[This is an edited version of a keynote talk at the conference on Neural Information Processing Systems (NeurIPS) on November 28, 2022, with some minor additions and subtractions.] -/- There has recently been widespread discussion of whether large language models might be sentient or conscious. Should we take this idea seriously? I will break down the strongest reasons for and against. Given mainstream assumptions in the science of consciousness, there are significant obstacles to consciousness in current models: for example, their (...)
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  15.  29
    The letters of David Hume.David Hume & J. Y. T. Greig (eds.) - 1932 - New York: Garland.
    Originally published: Oxford: Clarendon Press, 1932.
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  16. Epistemology of disagreement : the good news.David Christensen - 2019 - In Jeremy Fantl, Matthew McGrath & Ernest Sosa (eds.), Contemporary epistemology: an anthology. Hoboken, NJ: Wiley.
    How should one react when one has a belief, but knows that other people—who have roughly the same evidence as one has, and seem roughly as likely to react to it correctly—disagree? This paper argues that the disagreement of other competent inquirers often requires one to be much less confident in one’s opinions than one would otherwise be.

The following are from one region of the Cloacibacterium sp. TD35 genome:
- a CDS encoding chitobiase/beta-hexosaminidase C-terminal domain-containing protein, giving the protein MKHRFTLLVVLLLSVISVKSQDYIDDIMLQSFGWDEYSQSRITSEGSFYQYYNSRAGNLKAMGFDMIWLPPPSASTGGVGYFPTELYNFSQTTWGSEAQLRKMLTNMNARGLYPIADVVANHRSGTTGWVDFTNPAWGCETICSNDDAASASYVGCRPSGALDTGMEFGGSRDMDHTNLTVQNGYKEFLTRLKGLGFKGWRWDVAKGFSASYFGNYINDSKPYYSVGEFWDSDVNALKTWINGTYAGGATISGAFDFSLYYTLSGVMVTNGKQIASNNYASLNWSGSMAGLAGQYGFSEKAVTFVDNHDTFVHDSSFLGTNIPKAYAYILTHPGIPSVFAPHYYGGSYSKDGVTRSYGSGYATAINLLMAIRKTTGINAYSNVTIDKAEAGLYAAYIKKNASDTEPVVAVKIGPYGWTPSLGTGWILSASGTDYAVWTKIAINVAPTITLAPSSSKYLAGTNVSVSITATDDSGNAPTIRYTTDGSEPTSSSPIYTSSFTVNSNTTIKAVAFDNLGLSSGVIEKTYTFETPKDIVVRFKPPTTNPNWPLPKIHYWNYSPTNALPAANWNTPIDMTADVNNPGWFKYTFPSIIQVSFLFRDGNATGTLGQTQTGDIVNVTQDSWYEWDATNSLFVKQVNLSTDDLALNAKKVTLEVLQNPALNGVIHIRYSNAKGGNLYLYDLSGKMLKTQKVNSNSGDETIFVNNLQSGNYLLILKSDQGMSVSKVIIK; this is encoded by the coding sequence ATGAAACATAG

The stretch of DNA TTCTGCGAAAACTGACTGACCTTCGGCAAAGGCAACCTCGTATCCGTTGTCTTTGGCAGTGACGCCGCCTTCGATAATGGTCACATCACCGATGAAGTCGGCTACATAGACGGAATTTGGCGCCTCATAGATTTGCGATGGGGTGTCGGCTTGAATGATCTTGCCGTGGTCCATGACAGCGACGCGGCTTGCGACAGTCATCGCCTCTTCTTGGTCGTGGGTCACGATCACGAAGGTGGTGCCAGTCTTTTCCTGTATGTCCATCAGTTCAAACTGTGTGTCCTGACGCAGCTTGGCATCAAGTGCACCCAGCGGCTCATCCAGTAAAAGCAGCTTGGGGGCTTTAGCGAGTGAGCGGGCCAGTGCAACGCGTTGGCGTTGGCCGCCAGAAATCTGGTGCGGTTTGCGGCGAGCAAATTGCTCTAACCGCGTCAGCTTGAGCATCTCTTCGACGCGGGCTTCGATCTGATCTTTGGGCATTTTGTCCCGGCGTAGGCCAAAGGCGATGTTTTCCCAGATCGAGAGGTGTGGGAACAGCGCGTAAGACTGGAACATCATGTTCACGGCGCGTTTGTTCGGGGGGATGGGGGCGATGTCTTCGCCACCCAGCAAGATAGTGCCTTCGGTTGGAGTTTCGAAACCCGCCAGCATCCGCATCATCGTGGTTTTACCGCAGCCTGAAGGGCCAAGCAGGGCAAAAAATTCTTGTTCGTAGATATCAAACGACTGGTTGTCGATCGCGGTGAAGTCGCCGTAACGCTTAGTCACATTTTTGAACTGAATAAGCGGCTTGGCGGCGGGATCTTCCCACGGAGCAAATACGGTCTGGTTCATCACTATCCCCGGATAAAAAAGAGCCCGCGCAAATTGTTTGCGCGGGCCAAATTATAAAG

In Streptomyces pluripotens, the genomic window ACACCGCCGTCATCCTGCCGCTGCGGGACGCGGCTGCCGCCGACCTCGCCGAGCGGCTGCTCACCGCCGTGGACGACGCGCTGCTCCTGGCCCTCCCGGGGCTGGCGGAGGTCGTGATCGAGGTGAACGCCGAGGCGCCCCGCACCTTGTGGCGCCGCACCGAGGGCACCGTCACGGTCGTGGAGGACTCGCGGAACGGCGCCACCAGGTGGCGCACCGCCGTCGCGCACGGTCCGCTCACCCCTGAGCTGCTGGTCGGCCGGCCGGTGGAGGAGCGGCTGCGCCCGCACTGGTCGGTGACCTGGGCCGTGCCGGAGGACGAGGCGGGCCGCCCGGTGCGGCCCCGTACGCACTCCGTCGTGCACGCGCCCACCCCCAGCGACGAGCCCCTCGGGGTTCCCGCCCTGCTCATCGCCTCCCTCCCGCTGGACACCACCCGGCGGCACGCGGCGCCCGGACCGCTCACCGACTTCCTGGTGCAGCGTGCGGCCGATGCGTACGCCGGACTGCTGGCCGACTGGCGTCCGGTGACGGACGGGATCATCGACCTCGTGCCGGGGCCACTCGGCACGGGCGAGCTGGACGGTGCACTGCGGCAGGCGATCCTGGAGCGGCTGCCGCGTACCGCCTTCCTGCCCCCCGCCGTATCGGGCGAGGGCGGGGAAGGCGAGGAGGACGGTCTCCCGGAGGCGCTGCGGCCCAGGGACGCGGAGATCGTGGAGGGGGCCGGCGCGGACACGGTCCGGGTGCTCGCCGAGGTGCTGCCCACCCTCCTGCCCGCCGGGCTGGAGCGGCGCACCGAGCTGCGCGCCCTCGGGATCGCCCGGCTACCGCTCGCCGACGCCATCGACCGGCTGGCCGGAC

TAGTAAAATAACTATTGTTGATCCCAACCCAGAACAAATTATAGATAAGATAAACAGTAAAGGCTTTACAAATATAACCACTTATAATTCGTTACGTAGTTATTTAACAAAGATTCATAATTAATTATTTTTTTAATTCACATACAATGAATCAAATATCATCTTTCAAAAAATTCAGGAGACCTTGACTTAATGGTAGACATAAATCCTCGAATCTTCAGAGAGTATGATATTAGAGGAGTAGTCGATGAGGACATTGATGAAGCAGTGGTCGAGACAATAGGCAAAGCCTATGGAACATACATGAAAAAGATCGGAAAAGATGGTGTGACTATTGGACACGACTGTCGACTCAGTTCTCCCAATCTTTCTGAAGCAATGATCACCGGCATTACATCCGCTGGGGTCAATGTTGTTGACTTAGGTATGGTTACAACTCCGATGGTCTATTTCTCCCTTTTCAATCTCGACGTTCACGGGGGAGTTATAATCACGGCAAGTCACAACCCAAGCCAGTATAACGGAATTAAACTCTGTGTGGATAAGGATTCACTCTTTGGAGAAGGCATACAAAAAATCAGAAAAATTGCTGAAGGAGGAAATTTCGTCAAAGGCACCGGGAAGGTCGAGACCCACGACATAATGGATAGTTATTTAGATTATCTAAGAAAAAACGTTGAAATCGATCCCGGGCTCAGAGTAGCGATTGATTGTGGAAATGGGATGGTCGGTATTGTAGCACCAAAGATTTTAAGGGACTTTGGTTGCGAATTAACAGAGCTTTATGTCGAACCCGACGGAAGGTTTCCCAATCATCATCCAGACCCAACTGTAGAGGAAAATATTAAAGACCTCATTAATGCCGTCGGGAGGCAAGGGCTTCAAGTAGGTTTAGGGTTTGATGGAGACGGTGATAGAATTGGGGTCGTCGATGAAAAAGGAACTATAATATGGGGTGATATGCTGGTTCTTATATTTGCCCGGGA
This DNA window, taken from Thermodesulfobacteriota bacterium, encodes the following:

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  17. Papers in Metaphysics and Epistemology: Volume 2.David Lewis - 1999 - Cambridge, UK ;: Cambridge University Press.
    This volume is devoted to Lewis's work in metaphysics and epistemology. Topics covered include properties, ontology, possibility, truthmaking, probability, the mind-body problem, vision, belief, and knowledge. The purpose of this collection, and the volumes that precede and follow it, is to disseminate more widely the work of an eminent and influential contemporary philosopher. The volume will serve as a useful work of reference for teachers and students of philosophy.
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  18. Survival and identity.David Lewis - 1976 - In Amelie Oksenberg Rorty (ed.), The Identities of Persons. University of California Press. pp. 17-40.
  19.  48
    Reenchantment without supernaturalism: a process philosophy of religion.David Ray Griffin - 2001 - Ithaca, N.Y.: Cornell University Press.
    Religion, science, and naturalism -- Perception and religious experience -- Panexperientialism, freedom, and the mind-body relation -- Naturalistic, dipolar theism -- Natural theology based on naturalistic theism -- Evolution, evil, and eschatology -- The two ultimates and the religions -- Religion, morality, and civilization -- Religious language and truth -- Religious knowledge and common sense.
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  20. Scorekeeping in a language game.David Lewis - 1979 - Journal of Philosophical Logic 8 (1):339--359.
  21.  85
    Informal logic and the concept of argument.David Hitchcock - 2006 - In Dale Jacquette (ed.), Philosophy of Logic. North Holland. pp. 5--101.
  22. Against the singularity hypothesis.David Thorstad - forthcoming - Philosophical Studies:1-25.